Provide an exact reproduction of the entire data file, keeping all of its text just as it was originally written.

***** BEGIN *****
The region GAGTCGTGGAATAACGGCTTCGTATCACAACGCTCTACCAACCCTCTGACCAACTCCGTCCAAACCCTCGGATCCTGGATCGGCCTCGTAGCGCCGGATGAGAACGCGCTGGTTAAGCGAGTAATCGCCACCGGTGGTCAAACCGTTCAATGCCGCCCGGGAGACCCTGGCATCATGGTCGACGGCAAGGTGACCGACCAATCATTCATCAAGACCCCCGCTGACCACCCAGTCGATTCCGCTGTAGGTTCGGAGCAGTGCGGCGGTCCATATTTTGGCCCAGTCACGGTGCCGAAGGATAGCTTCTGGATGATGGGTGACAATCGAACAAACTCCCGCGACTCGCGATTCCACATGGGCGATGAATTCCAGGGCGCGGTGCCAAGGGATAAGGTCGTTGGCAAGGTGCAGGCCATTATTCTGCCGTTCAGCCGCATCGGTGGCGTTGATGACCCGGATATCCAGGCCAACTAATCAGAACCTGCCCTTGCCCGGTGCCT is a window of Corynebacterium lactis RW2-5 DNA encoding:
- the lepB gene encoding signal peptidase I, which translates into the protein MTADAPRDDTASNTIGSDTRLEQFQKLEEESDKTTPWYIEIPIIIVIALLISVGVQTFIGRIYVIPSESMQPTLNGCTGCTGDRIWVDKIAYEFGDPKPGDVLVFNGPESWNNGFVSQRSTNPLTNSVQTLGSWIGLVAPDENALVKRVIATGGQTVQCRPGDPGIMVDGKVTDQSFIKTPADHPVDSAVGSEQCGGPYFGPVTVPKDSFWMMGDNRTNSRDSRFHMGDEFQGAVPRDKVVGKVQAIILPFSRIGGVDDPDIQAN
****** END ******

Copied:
The region GAGTCGTGGAATAACGGCTTCGTATCACAACGCTCTACCAACCCTCTGACCAACTCCGTCCAAACCCTCGGATCCTGGATCGGCCTCGTAGCGCCGGATGAGAACGCGCTGGTTAAGCGAGTAATCGCCACCGGTGGTCAAACCGTTCAATGCCGCCCGGGAGACCCTGGCATCATGGTCGACGGCAAGGTGACCGACCAATCATTCATCAAGACCCCCGCTGACCACCCAGTCGATTCCGCTGTAGGTTCGGAGCAGTGCGGCGGTCCATATTTTGGCCCAGTCACGGTGCCGAAGGATAGCTTCTGGATGATGGGTGACAATCGAACAAACTCCCGCGACTCGCGATTCCACATGGGCGATGAATTCCAGGGCGCGGTGCCAAGGGATAAGGTCGTTGGCAAGGTGCAGGCCATTATTCTGCCGTTCAGCCGCATCGGTGGCGTTGATGACCCGGATATCCAGGCCAACTAATCAGAACCTGCCCTTGCCCGGTGCCT is a window of Corynebacterium lactis RW2-5 DNA encoding:
- the lepB gene encoding signal peptidase I, which translates into the protein MTADAPRDDTASNTIGSDTRLEQFQKLEEESDKTTPWYIEIPIIIVIALLISVGVQTFIGRIYVIPSESMQPTLNGCTGCTGDRIWVDKIAYEFGDPKPGDVLVFNGPESWNNGFVSQRSTNPLTNSVQTLGSWIGLVAPDENALVKRVIATGGQTVQCRPGDPGIMVDGKVTDQSFIKTPADHPVDSAVGSEQCGGPYFGPVTVPKDSFWMMGDNRTNSRDSRFHMGDEFQGAVPRDKVVGKVQAIILPFSRIGGVDDPDIQAN